Figure 1 - Images of the ancient fossil calcifier Discoaster before (left) and during (right) the Paleocene-Eocene Thermal Maximum (PETM) about 56 million years ago. Both creatures lived at times when the atmospheric concentration of CO2 was much higher than present-day and ocean pH was lower, but the fossil in the right-hand image lived when carbonate ion abundance (and carbonate saturation) was also low. This was due to a rapid increase in atmospheric CO2, which caused seawater to become corrosive to calcium carbonate forms. Image courtesy of Professor Patrizia Ziveri.

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2015 SkS Weekly Digest #2

Posted on 11 January 2015 by John Hartz

SkS Highlights

Not pHraud but pHoolishness, a guest post by Richard Telford attracted the most comments of the articles posted on SkS during the past week. Another guest post, Climate Deniers Employ Predatory Tactics in Fight Against Facts: Scientist by Deirdre Fulton attracted the second highest number of comments. 

Be sure to check out our new featureMedia Matters Posts about Environment & Science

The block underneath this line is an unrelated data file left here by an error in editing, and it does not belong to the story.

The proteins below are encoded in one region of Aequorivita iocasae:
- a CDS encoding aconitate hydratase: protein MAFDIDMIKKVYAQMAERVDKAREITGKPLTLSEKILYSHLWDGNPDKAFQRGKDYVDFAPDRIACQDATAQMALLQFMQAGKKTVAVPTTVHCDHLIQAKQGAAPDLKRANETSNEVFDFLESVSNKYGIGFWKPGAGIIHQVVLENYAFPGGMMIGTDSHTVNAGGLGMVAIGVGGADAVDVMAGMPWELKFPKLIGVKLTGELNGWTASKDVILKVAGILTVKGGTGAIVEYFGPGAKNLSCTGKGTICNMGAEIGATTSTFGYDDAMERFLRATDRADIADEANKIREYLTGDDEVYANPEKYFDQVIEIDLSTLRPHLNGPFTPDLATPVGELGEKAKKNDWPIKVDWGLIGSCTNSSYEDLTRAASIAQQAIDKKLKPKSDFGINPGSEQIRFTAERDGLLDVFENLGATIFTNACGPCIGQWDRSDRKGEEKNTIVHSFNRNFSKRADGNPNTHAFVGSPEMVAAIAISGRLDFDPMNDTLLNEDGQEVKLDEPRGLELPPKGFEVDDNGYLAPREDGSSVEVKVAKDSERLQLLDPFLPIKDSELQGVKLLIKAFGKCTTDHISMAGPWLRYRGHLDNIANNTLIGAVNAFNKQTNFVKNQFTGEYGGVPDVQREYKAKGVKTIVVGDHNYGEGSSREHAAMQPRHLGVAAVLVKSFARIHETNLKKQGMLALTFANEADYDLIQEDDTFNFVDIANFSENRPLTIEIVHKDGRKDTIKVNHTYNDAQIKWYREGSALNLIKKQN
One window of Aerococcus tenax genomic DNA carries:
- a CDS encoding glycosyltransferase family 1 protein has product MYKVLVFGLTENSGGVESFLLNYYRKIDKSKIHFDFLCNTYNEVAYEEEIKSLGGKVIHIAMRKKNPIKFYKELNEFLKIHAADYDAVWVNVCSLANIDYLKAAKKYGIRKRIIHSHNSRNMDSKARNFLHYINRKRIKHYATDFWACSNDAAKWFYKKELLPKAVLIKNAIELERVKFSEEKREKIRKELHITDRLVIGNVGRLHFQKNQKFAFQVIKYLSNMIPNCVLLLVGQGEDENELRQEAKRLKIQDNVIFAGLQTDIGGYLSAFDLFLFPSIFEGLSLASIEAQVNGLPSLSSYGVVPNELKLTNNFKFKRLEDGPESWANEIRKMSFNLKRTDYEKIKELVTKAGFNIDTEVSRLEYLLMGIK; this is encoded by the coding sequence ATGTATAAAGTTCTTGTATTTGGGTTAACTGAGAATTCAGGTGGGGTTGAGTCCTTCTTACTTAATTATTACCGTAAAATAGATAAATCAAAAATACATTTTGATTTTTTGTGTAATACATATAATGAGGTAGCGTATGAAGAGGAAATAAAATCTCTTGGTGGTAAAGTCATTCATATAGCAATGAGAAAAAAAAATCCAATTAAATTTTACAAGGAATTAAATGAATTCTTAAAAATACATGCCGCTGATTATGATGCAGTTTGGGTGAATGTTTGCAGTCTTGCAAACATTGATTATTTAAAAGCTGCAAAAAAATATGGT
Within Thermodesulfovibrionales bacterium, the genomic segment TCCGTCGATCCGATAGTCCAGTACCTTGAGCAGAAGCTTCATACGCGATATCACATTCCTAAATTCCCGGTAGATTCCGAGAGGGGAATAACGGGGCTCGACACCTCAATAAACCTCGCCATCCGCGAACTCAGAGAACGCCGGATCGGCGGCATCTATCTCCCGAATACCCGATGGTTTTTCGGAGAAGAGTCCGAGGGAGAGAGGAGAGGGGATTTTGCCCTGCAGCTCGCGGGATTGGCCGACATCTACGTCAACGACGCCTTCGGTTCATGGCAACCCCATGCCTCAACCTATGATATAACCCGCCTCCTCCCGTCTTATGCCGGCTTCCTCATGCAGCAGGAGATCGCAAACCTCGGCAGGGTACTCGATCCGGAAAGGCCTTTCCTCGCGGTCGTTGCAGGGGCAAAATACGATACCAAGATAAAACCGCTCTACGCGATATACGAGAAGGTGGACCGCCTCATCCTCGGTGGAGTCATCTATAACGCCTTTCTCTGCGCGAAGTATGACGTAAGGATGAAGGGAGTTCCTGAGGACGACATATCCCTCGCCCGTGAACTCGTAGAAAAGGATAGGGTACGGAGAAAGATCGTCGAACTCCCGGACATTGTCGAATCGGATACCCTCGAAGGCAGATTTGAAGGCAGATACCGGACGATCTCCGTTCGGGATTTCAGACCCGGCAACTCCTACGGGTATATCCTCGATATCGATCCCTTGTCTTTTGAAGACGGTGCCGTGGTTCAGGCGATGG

El Niño Watch

Japan's weather bureau said on Friday the El Nino weather pattern, often linked to both heavy rainfall and drought, is continuing but added that the phenomena could end over spring.

The Japan Meteorological Agency forecast said the El Nino, which emerged during last summer for the first time in five years, was already starting to ease.

El Nino likely to head to an end over spring: Japan weather bureau, Reuters, Jan 9, 2015 

Toon of the Week

2015 Toon 2 

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2015 SkS Weekly News Roundup #2B

Posted on 10 January 2015 by John Hartz

Brazil’s former Sports Minister is moved to science post despite rejection of global warming science

For the president in any democracy, compromises are often necessary in assembling a cabinet that satisfies a range of constituencies. But even with that in mind, it’s really hard to understand how President Dilma Rousseff of Brazil, who has repeatedly pressed for strong global action to curb climate change, could possibly justify her choice of Aldo Rebelo as her new minister of science, technology and innovation.

It’s unfortunate that Rebelo has no scientific background and probably didn’t absorb many relevant insights in the position he held since 2011 — minister of sports. But that’s a minor issue compared to his attacks on even the most basicestablished aspects of science pointing to human-driven global warming.

To get a feel for his views, which put the longtime Communist Party legislator in line with Tea Party talking points, start with the blistering critique of the appointment by Steve Schwartzman of the Environmental Defense Fund, who’s been immersed in Brazilian environmental and forest science and politics for decades.  

Brazil’s Former Sports Minister is Moved to Science Post Despite Rejection of Global Warming Science by Andrew Revkin, Dot Earth, New York Times, Jan 7, 2015